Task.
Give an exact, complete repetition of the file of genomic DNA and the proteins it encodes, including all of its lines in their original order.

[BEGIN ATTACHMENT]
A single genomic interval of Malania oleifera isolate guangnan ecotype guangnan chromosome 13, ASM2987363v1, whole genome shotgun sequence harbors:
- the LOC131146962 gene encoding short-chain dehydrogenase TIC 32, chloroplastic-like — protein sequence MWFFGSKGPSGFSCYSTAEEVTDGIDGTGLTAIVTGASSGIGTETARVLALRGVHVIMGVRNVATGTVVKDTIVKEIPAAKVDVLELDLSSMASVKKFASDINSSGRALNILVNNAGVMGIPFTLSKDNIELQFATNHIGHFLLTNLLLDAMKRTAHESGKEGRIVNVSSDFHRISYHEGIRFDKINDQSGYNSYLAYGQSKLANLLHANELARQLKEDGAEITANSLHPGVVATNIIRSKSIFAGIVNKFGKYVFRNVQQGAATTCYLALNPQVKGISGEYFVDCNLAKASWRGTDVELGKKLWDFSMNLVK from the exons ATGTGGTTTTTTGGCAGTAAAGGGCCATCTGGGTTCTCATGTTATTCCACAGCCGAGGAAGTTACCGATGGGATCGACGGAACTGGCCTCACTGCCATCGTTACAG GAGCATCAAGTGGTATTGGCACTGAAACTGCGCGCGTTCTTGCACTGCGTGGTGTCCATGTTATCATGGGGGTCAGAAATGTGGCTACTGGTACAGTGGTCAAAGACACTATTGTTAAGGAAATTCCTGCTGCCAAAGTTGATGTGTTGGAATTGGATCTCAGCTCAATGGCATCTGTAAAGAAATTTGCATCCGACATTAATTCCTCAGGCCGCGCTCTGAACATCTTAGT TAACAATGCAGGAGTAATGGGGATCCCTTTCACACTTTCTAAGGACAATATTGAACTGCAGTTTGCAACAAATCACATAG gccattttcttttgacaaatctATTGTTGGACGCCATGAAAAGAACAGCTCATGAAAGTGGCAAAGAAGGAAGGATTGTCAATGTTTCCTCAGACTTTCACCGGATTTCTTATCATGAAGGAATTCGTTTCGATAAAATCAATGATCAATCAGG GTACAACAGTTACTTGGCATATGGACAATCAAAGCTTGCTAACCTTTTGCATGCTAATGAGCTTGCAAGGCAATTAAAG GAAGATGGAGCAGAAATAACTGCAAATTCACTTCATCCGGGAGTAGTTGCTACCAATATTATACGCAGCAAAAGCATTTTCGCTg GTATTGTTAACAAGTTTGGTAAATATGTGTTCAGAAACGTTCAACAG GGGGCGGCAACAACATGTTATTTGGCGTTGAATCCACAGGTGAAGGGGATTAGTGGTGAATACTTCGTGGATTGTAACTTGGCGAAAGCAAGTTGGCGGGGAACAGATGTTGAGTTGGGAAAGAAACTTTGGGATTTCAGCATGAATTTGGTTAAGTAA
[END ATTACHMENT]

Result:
A single genomic interval of Malania oleifera isolate guangnan ecotype guangnan chromosome 13, ASM2987363v1, whole genome shotgun sequence harbors:
- the LOC131146962 gene encoding short-chain dehydrogenase TIC 32, chloroplastic-like — protein sequence MWFFGSKGPSGFSCYSTAEEVTDGIDGTGLTAIVTGASSGIGTETARVLALRGVHVIMGVRNVATGTVVKDTIVKEIPAAKVDVLELDLSSMASVKKFASDINSSGRALNILVNNAGVMGIPFTLSKDNIELQFATNHIGHFLLTNLLLDAMKRTAHESGKEGRIVNVSSDFHRISYHEGIRFDKINDQSGYNSYLAYGQSKLANLLHANELARQLKEDGAEITANSLHPGVVATNIIRSKSIFAGIVNKFGKYVFRNVQQGAATTCYLALNPQVKGISGEYFVDCNLAKASWRGTDVELGKKLWDFSMNLVK from the exons ATGTGGTTTTTTGGCAGTAAAGGGCCATCTGGGTTCTCATGTTATTCCACAGCCGAGGAAGTTACCGATGGGATCGACGGAACTGGCCTCACTGCCATCGTTACAG GAGCATCAAGTGGTATTGGCACTGAAACTGCGCGCGTTCTTGCACTGCGTGGTGTCCATGTTATCATGGGGGTCAGAAATGTGGCTACTGGTACAGTGGTCAAAGACACTATTGTTAAGGAAATTCCTGCTGCCAAAGTTGATGTGTTGGAATTGGATCTCAGCTCAATGGCATCTGTAAAGAAATTTGCATCCGACATTAATTCCTCAGGCCGCGCTCTGAACATCTTAGT TAACAATGCAGGAGTAATGGGGATCCCTTTCACACTTTCTAAGGACAATATTGAACTGCAGTTTGCAACAAATCACATAG gccattttcttttgacaaatctATTGTTGGACGCCATGAAAAGAACAGCTCATGAAAGTGGCAAAGAAGGAAGGATTGTCAATGTTTCCTCAGACTTTCACCGGATTTCTTATCATGAAGGAATTCGTTTCGATAAAATCAATGATCAATCAGG GTACAACAGTTACTTGGCATATGGACAATCAAAGCTTGCTAACCTTTTGCATGCTAATGAGCTTGCAAGGCAATTAAAG GAAGATGGAGCAGAAATAACTGCAAATTCACTTCATCCGGGAGTAGTTGCTACCAATATTATACGCAGCAAAAGCATTTTCGCTg GTATTGTTAACAAGTTTGGTAAATATGTGTTCAGAAACGTTCAACAG GGGGCGGCAACAACATGTTATTTGGCGTTGAATCCACAGGTGAAGGGGATTAGTGGTGAATACTTCGTGGATTGTAACTTGGCGAAAGCAAGTTGGCGGGGAACAGATGTTGAGTTGGGAAAGAAACTTTGGGATTTCAGCATGAATTTGGTTAAGTAA